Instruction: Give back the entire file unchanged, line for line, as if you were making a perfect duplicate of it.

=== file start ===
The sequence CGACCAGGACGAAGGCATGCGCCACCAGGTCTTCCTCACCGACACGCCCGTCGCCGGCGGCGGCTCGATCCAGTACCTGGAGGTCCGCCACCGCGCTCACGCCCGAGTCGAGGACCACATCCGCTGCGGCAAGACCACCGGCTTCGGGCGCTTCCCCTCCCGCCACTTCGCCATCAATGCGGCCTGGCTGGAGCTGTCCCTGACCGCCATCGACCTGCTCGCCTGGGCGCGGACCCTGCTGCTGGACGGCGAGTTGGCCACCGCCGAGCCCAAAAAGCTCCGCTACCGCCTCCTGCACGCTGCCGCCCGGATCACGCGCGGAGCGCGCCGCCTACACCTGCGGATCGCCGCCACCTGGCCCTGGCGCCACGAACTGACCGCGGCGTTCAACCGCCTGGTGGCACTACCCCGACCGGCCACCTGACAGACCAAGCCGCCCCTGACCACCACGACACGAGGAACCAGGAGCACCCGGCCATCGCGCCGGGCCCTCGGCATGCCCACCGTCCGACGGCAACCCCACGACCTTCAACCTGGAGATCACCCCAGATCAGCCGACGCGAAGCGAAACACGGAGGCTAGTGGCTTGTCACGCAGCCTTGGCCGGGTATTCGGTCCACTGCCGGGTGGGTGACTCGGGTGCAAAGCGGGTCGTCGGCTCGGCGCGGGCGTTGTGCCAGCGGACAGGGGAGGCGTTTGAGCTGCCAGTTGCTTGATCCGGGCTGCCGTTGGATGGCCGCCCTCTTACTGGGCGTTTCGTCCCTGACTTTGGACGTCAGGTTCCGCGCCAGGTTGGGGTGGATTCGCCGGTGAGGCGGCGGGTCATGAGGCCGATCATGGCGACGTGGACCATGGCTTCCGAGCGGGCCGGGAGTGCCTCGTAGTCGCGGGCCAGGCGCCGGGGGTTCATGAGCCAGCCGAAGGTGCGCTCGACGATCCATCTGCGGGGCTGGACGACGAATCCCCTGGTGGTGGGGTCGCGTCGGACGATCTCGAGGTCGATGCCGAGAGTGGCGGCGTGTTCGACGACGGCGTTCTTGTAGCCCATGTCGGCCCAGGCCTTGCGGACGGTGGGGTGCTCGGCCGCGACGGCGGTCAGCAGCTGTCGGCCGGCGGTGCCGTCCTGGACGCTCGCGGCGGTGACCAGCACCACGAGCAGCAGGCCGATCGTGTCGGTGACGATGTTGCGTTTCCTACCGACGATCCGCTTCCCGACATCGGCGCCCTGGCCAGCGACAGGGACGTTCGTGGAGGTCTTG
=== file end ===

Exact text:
The sequence CGACCAGGACGAAGGCATGCGCCACCAGGTCTTCCTCACCGACACGCCCGTCGCCGGCGGCGGCTCGATCCAGTACCTGGAGGTCCGCCACCGCGCTCACGCCCGAGTCGAGGACCACATCCGCTGCGGCAAGACCACCGGCTTCGGGCGCTTCCCCTCCCGCCACTTCGCCATCAATGCGGCCTGGCTGGAGCTGTCCCTGACCGCCATCGACCTGCTCGCCTGGGCGCGGACCCTGCTGCTGGACGGCGAGTTGGCCACCGCCGAGCCCAAAAAGCTCCGCTACCGCCTCCTGCACGCTGCCGCCCGGATCACGCGCGGAGCGCGCCGCCTACACCTGCGGATCGCCGCCACCTGGCCCTGGCGCCACGAACTGACCGCGGCGTTCAACCGCCTGGTGGCACTACCCCGACCGGCCACCTGACAGACCAAGCCGCCCCTGACCACCACGACACGAGGAACCAGGAGCACCCGGCCATCGCGCCGGGCCCTCGGCATGCCCACCGTCCGACGGCAACCCCACGACCTTCAACCTGGAGATCACCCCAGATCAGCCGACGCGAAGCGAAACACGGAGGCTAGTGGCTTGTCACGCAGCCTTGGCCGGGTATTCGGTCCACTGCCGGGTGGGTGACTCGGGTGCAAAGCGGGTCGTCGGCTCGGCGCGGGCGTTGTGCCAGCGGACAGGGGAGGCGTTTGAGCTGCCAGTTGCTTGATCCGGGCTGCCGTTGGATGGCCGCCCTCTTACTGGGCGTTTCGTCCCTGACTTTGGACGTCAGGTTCCGCGCCAGGTTGGGGTGGATTCGCCGGTGAGGCGGCGGGTCATGAGGCCGATCATGGCGACGTGGACCATGGCTTCCGAGCGGGCCGGGAGTGCCTCGTAGTCGCGGGCCAGGCGCCGGGGGTTCATGAGCCAGCCGAAGGTGCGCTCGACGATCCATCTGCGGGGCTGGACGACGAATCCCCTGGTGGTGGGGTCGCGTCGGACGATCTCGAGGTCGATGCCGAGAGTGGCGGCGTGTTCGACGACGGCGTTCTTGTAGCCCATGTCGGCCCAGGCCTTGCGGACGGTGGGGTGCTCGGCCGCGACGGCGGTCAGCAGCTGTCGGCCGGCGGTGCCGTCCTGGACGCTCGCGGCGGTGACCAGCACCACGAGCAGCAGGCCGATCGTGTCGGTGACGATGTTGCGTTTCCTACCGACGATCCGCTTCCCGACATCGGCGCCCTGGCCAGCGACAGGGACGTTCGTGGAGGTCTTG